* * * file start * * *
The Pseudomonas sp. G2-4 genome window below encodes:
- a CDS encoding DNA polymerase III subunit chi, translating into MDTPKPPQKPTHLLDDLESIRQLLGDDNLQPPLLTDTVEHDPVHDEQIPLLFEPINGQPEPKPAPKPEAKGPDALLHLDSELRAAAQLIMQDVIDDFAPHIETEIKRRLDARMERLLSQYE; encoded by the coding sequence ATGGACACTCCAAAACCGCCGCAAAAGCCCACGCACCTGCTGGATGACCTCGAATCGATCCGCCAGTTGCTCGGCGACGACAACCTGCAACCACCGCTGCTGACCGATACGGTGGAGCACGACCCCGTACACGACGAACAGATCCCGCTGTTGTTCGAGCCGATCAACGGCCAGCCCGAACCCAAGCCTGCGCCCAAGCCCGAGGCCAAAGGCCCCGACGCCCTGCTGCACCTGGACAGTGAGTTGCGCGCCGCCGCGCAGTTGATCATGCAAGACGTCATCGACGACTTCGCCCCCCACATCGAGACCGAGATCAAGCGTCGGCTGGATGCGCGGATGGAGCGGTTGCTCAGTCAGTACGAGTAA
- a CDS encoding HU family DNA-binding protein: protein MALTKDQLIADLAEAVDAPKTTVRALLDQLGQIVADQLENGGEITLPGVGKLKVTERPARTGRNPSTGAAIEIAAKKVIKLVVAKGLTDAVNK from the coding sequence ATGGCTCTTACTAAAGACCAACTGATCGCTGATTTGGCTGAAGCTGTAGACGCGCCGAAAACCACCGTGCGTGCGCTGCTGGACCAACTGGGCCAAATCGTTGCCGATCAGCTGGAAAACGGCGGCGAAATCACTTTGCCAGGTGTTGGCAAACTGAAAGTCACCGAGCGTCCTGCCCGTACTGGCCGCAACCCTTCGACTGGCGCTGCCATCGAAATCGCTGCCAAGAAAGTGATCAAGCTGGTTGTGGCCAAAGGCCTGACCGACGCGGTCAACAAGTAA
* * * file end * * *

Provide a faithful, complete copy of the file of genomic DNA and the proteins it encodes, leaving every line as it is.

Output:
The Pseudomonas sp. G2-4 genome window below encodes:
- a CDS encoding DNA polymerase III subunit chi, translating into MDTPKPPQKPTHLLDDLESIRQLLGDDNLQPPLLTDTVEHDPVHDEQIPLLFEPINGQPEPKPAPKPEAKGPDALLHLDSELRAAAQLIMQDVIDDFAPHIETEIKRRLDARMERLLSQYE; encoded by the coding sequence ATGGACACTCCAAAACCGCCGCAAAAGCCCACGCACCTGCTGGATGACCTCGAATCGATCCGCCAGTTGCTCGGCGACGACAACCTGCAACCACCGCTGCTGACCGATACGGTGGAGCACGACCCCGTACACGACGAACAGATCCCGCTGTTGTTCGAGCCGATCAACGGCCAGCCCGAACCCAAGCCTGCGCCCAAGCCCGAGGCCAAAGGCCCCGACGCCCTGCTGCACCTGGACAGTGAGTTGCGCGCCGCCGCGCAGTTGATCATGCAAGACGTCATCGACGACTTCGCCCCCCACATCGAGACCGAGATCAAGCGTCGGCTGGATGCGCGGATGGAGCGGTTGCTCAGTCAGTACGAGTAA
- a CDS encoding HU family DNA-binding protein: protein MALTKDQLIADLAEAVDAPKTTVRALLDQLGQIVADQLENGGEITLPGVGKLKVTERPARTGRNPSTGAAIEIAAKKVIKLVVAKGLTDAVNK from the coding sequence ATGGCTCTTACTAAAGACCAACTGATCGCTGATTTGGCTGAAGCTGTAGACGCGCCGAAAACCACCGTGCGTGCGCTGCTGGACCAACTGGGCCAAATCGTTGCCGATCAGCTGGAAAACGGCGGCGAAATCACTTTGCCAGGTGTTGGCAAACTGAAAGTCACCGAGCGTCCTGCCCGTACTGGCCGCAACCCTTCGACTGGCGCTGCCATCGAAATCGCTGCCAAGAAAGTGATCAAGCTGGTTGTGGCCAAAGGCCTGACCGACGCGGTCAACAAGTAA